A PPP borrower is eligible for a loan discount equal to the amount the borrower spent on the following during the 8 week (borrower’s option) period (for loans before June 5, 2020) or 24 weeks (the “discount covered period”) beginning on the loan financing date:
- Labor costs (using the same definition of labor costs used to determine loan eligibility);
- Interest on any commercial mortgage obligation contracted before February 15, 2020;
- Rent on real estate or furniture lease in force before February 15, 2020; and
- Payments on utilities (electricity, gas, water, transport, telephone or Internet) for which the service started before February 15, 2020.
Relief for owners and operators of fishing vessels. With the issuance of the IFR by the SBA, the exclusion of payments to independent contractors has been removed for some boat owners or operators who engage in the capture of fish or other forms of aquatic animals (boat owners fishing) and who have hired one or more crew members who are considered independent contractors or self-employed workers for certain federal tax purposes. Generally, a crew member can be considered an independent contractor or self-employed worker if the fishing vessel they work on has an operating crew which is normally made up of less than 10 people and the crew member crew receives in compensation for its work a share of the catch of the boat or of the proceeds of the sale of the catches of an amount which depends on the amount of the catches. Such a crew member generally cannot receive additional cash remuneration or other compensation for his services in relation to the fishing vessel. The crew member must be a crew member as described in Article 3121 (b) (20) of the Tax Code. The owner of the fishing vessel must declare the compensation paid to this crew member in box 5 of the IRS Form 1099-MISC.
The SBA had issued an earlier interim final rule that provided that since independent contractors have the option of applying for PPP loans on their own, they are usually not taken into account when calculating another applicant’s PPP loan and the amounts paid to them do not fall within the definition of “salary costs”. As some crew members are treated as independent contractors or self-employed for certain federal tax purposes, fishing vessel owners have faced uncertainty as to whether they should report payments to these members. crew as a salary cost on their PPP loan applications. The IFR dispels this confusion by allowing those payments reported in Box 5 of IRS Form 1099-MISC (up to the annual compensation limit of $ 100,000) to be considered “salary costs” in a claim for compensation. loan for the purpose of calculating the maximum loan amount. Such payments paid during the period of forgiveness may also be counted as “payroll costs” for loan forgiveness purposes, subject to a caveat. In order to avoid “double debits”, the compensation paid to a crew member can only be included in the calculation of the loan cancellation if this crew member has not received his own PPP loan and does not seek exemption from the amount of compensation received by the crew member for performing the same services in respect of the owner’s fishing vessel.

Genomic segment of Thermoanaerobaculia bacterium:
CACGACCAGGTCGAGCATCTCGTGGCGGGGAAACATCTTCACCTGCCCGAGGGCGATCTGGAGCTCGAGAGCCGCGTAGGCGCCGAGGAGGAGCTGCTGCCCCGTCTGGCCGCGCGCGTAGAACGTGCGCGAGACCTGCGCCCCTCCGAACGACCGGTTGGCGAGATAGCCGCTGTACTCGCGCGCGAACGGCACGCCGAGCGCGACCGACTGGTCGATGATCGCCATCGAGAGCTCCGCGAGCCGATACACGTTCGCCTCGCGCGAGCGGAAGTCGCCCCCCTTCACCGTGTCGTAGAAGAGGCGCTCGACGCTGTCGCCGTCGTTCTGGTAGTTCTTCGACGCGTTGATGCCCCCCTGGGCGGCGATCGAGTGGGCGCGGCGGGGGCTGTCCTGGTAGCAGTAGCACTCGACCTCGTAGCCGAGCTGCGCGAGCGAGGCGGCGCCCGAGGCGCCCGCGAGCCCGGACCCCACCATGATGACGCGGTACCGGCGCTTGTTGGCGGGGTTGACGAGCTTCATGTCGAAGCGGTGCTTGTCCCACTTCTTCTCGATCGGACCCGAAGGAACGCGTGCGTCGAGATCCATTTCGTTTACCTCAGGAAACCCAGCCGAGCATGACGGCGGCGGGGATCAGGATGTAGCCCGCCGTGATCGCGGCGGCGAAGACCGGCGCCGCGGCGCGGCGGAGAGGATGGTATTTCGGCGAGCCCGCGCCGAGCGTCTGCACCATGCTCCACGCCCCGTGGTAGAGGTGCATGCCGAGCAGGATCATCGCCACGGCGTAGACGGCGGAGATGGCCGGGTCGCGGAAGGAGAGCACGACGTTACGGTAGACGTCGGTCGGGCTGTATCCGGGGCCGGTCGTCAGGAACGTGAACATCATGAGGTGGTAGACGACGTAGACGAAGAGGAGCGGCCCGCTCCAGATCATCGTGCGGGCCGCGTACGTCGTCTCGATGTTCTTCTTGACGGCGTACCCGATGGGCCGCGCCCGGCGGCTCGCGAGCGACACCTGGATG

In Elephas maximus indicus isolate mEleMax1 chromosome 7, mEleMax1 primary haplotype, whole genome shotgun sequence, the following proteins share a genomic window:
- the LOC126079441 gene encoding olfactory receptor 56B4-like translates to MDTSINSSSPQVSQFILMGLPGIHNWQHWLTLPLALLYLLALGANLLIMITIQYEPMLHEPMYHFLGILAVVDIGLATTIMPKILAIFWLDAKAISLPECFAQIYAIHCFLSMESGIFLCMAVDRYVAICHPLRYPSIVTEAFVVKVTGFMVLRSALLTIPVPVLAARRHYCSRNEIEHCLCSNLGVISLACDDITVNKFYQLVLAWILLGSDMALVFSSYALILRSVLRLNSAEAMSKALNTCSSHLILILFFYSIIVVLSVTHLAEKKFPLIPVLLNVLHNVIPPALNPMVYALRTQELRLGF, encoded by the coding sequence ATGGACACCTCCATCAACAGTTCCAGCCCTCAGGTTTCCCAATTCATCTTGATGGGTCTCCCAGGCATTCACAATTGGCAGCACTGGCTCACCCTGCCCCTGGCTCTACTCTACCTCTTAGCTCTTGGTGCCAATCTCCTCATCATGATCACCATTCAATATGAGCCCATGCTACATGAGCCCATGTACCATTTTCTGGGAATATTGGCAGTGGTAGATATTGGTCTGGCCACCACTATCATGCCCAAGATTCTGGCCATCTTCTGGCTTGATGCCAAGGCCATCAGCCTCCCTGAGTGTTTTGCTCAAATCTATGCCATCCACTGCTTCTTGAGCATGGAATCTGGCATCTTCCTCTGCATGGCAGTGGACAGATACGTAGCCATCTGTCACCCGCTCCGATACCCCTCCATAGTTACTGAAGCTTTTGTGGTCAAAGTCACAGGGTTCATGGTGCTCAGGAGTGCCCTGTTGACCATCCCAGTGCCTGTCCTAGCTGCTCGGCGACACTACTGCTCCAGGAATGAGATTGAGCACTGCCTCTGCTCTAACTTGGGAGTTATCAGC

OSHA and CDC Interim Guidance for Seafood Processors
Recently, the Occupational Safety and Health Administration (“OSHA”) and the Centers for Disease Control and Prevention (“CDC”), in consultation with the Food and Drug Administration, issued certain interim guidelines – Protecting workers from processing. COVID-19 seafood. For more information, please see the following advice.